This isn’t about the quality of our educational programs. Our researchers hold millions of dollars in grants. Many members of our faculty have been recognized as 3M Teaching Fellows, Canada’s most prestigious award for excellence in educational leadership. We are consistently ranked one of the best Canadian universities for educational experience, according to the National Survey of Student Engagement.

Trinity simply is being punished for asking its faculty and students to observe traditional Christian teachings on marriage through a community covenant. In 2001 the high court ruled decisively that this policy did not disqualify the university from training public-school teachers. It seemed as if the ruling gave Trinity a secure place as one of the few private faith-based schools in Canada.

But that was then. In 2012 Trinity decided to open a law school.

Read it all.

Posted in Canada, Education, Law & Legal Issues, Religion & Culture

(The Tablet) Ruth Gledhill–NT Wright on why the West faces catastrophe if it fails to reconnect with its Christian roots

“We lack a clear idea of what a modern civil society ought to look like. And that’s dangerous. Europe has torn itself apart twice in the past hundred years. I don’t think we can say that secularism is the great gospel that is necessarily going to triumph. On the contrary, it seems to me that secularism, if you’re not careful, leads to a pretty dark place. It’s the same dark place that much ancient philosophy was in before the arrival of Christianity. Because, basically, secularism is a modern form of Epicureanism.”

[Tom] Wright, the attentive teacher, sees that I am struggling. I’m brought up to speed. Epicurus, he explains, was the ancient Greek philosopher who believed that pleasure was the greatest good. “And here’s the interesting thing,” Wright continues. “Epicureanism says, if the gods exist, they are a long way away; they don’t bother about us so we don’t need to bother about them. What we have to do is just make ourselves as comfortable as we can. And that’s fine if you are reasonably well off and have got good slaves and a nice little vineyard. But for most people, life is very different.”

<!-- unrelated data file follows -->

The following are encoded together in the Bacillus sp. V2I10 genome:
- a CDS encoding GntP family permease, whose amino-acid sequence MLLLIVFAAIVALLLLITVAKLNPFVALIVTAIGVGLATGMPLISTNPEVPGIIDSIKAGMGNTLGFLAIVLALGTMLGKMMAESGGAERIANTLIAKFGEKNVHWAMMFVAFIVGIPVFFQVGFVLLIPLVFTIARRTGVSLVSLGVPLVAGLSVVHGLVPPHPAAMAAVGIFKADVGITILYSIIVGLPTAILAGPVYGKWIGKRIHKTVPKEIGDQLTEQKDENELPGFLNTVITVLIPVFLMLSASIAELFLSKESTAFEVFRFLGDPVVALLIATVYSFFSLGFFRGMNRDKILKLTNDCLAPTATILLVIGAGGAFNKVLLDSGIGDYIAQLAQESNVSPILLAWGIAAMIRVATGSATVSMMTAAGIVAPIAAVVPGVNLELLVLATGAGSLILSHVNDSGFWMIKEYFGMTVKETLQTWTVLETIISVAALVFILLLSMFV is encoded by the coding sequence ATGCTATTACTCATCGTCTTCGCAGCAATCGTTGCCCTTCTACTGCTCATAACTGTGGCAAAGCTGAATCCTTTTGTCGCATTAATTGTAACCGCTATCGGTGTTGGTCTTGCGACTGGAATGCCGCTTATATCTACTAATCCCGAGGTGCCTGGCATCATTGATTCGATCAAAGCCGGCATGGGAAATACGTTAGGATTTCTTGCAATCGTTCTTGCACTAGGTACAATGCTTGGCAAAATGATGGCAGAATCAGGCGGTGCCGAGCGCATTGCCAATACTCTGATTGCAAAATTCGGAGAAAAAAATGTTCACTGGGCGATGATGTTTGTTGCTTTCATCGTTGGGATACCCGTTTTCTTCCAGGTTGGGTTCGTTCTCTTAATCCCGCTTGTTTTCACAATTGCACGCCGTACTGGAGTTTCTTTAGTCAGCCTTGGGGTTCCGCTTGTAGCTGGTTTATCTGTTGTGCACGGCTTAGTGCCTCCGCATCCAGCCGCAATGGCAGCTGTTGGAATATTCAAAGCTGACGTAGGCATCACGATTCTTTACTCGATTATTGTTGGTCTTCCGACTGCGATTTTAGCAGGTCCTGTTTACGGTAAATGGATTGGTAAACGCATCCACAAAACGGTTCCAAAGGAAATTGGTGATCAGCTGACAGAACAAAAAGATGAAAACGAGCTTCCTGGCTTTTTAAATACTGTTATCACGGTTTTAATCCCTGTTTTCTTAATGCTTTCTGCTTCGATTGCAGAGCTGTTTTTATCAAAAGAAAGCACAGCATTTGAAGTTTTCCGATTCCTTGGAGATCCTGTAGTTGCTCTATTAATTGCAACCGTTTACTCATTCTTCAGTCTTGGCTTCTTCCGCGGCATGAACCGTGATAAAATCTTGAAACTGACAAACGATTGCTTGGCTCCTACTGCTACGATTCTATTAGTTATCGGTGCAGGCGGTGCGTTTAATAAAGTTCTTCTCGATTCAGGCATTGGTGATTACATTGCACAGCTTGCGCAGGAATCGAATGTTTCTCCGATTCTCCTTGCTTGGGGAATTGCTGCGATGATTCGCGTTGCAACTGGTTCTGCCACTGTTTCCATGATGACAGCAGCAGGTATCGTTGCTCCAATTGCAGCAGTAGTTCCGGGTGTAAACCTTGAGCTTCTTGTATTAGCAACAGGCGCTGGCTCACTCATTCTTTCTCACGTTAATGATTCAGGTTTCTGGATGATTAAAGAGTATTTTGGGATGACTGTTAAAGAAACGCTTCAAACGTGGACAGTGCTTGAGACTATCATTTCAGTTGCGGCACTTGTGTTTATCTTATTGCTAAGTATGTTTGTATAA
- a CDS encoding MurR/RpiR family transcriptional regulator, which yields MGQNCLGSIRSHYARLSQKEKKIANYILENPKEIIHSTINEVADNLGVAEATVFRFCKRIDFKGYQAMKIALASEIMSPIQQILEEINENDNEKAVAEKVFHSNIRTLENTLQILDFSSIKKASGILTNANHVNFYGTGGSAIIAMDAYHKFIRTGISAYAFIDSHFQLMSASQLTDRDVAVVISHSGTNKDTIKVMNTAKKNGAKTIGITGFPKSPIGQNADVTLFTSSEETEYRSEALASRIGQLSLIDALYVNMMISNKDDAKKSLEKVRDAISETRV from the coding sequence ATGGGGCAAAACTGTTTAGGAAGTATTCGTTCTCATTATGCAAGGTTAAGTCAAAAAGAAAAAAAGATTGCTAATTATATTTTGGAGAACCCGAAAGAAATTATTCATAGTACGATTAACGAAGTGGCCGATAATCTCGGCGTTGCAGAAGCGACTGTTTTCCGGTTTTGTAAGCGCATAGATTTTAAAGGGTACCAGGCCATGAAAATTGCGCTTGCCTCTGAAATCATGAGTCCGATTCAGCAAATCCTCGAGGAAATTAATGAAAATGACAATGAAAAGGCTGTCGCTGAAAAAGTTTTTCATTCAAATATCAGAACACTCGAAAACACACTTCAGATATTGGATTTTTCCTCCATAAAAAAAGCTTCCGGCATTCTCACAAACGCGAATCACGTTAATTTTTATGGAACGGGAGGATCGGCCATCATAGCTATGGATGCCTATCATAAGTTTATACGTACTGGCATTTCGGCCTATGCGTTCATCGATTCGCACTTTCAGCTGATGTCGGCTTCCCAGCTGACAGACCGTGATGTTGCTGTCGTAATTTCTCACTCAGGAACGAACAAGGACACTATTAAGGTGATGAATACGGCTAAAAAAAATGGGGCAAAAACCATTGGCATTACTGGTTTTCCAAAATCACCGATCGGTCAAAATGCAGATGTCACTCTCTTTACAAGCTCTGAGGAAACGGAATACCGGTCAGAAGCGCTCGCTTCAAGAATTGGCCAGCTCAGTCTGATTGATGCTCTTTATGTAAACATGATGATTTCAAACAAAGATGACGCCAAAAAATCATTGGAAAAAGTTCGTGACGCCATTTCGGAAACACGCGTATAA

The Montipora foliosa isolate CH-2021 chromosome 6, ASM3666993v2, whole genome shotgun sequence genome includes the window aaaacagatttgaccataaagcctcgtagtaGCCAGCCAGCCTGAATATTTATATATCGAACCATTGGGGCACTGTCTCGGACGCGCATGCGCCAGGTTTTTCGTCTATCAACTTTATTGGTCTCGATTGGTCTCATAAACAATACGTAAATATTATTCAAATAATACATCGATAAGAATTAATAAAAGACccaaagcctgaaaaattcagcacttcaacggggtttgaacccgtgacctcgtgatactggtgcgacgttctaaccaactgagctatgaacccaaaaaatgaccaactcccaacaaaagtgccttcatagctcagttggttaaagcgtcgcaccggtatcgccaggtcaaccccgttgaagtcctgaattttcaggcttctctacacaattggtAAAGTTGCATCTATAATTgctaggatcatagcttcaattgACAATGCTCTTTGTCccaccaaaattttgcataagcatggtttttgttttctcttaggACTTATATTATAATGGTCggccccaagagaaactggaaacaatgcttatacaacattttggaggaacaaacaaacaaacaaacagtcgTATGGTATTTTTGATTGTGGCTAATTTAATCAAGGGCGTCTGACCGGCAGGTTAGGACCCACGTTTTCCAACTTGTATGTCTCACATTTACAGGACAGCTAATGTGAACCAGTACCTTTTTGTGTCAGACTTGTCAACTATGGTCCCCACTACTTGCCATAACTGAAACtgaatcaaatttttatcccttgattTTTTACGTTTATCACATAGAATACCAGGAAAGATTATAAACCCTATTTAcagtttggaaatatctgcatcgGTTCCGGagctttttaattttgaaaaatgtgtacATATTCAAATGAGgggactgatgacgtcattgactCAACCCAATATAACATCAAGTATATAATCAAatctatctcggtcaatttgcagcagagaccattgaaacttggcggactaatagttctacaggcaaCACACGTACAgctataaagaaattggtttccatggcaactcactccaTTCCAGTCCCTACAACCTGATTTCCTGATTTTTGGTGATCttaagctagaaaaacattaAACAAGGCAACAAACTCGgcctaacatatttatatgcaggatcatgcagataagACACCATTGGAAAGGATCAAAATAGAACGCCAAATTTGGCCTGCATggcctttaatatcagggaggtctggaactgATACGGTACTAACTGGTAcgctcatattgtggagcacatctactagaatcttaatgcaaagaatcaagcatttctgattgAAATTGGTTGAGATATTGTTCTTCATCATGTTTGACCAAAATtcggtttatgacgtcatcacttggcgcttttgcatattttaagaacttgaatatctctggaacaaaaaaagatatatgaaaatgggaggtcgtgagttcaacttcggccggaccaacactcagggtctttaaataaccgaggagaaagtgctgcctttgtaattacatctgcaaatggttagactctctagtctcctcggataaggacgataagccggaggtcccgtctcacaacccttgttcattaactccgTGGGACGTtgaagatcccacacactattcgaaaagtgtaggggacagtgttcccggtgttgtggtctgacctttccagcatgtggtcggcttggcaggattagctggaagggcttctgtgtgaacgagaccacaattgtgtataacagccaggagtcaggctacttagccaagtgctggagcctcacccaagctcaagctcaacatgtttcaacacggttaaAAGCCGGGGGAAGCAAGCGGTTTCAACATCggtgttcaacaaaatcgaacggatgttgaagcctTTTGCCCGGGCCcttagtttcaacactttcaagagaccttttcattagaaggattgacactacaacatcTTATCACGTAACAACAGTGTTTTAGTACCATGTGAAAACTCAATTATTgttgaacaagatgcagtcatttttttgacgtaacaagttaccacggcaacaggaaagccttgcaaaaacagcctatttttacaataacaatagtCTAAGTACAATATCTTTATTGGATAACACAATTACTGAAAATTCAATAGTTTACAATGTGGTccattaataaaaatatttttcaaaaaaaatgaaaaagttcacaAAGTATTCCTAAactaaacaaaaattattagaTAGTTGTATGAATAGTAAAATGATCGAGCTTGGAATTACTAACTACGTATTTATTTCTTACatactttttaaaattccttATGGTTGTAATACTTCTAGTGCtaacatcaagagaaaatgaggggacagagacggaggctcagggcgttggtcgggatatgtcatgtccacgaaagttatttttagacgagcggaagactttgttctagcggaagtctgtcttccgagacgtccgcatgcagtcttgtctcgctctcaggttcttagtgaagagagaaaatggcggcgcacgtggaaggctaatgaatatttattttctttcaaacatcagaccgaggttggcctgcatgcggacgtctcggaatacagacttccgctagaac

“Western Europe and North America has been an Epicurean society for the last 200 years,” Wright goes on. “Thomas Jefferson said, ‘I am an Epicurean.’ The Epicureans were never a majority in ancient Greece, but they have become a majority in the Western world. And, as Benedict pointed out, we have been living on borrowed time, feasting on the fruits of other people’s labour. But the worm has turned. Now the people who we have exploited and ignored are – quite literally – being washed up on our shores. It is becoming clear that our freedoms and our sophisticated modern comforts have been purchased at a terrible cost for people in many other parts of the world.

“We simply have no narrative to make sense of this,” Wright tells me. When the Arab spring happened, there was an assumption among some in the West that all that was needed was to topple a few dictators and then a tolerant, liberal democracy would somehow spring up automatically. “The last seven years have shown that that’s simply not how things work. Life is more complicated than that.”

Then I witness one of the deft connections Wright is celebrated for making between a contemporary problem and an almost forgotten solution. “Unless we reconnect with the ancient Christian narrative,” he says, “we will never understand what is happening, let alone to come through to the other side.”

Read it all.

Posted in America/U.S.A., Canada, England / UK, Europe, Religion & Culture, Theology

(TGC) Joe Carter–The Incel Movement and the Repugnant Logic of the Sexual Revolution

[The US Supreme Court 1965] Griswold [decision] was based on a negative right to privacy. But since then it has broadened to include new positive rights—such as the requirement of businesses to pay for abortifacients in their health-insurance plans and to use artistic talents to serve the “weddings” of same-sex couples.

Some sexual-rights advocates, such as bioethicist Jacob Appel, are now claiming a right even more expansive than the right to privacy: that “sexual pleasure is a fundamental right.” Based on this view, they argue for the inclusion of numerous new negative sexual rights, such as that women and girls have a right to sell their bodies for money.